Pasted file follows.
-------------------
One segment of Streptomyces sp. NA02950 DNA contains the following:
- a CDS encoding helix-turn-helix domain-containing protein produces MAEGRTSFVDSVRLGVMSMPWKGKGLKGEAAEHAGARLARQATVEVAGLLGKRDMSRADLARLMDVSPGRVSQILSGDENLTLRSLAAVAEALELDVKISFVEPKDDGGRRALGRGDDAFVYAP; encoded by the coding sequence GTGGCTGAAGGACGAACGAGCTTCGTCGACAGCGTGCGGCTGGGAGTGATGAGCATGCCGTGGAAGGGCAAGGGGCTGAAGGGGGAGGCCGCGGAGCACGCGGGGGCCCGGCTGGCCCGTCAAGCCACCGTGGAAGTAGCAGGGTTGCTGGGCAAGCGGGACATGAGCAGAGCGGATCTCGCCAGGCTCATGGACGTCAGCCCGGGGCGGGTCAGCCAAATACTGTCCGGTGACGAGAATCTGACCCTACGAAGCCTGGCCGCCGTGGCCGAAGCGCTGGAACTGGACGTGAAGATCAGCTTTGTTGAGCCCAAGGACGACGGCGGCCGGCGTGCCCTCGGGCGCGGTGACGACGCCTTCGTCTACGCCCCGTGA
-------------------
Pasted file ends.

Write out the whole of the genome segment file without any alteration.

One segment of Streptomyces sp. NA02950 DNA contains the following:
- a CDS encoding helix-turn-helix domain-containing protein produces MAEGRTSFVDSVRLGVMSMPWKGKGLKGEAAEHAGARLARQATVEVAGLLGKRDMSRADLARLMDVSPGRVSQILSGDENLTLRSLAAVAEALELDVKISFVEPKDDGGRRALGRGDDAFVYAP; encoded by the coding sequence GTGGCTGAAGGACGAACGAGCTTCGTCGACAGCGTGCGGCTGGGAGTGATGAGCATGCCGTGGAAGGGCAAGGGGCTGAAGGGGGAGGCCGCGGAGCACGCGGGGGCCCGGCTGGCCCGTCAAGCCACCGTGGAAGTAGCAGGGTTGCTGGGCAAGCGGGACATGAGCAGAGCGGATCTCGCCAGGCTCATGGACGTCAGCCCGGGGCGGGTCAGCCAAATACTGTCCGGTGACGAGAATCTGACCCTACGAAGCCTGGCCGCCGTGGCCGAAGCGCTGGAACTGGACGTGAAGATCAGCTTTGTTGAGCCCAAGGACGACGGCGGCCGGCGTGCCCTCGGGCGCGGTGACGACGCCTTCGTCTACGCCCCGTGA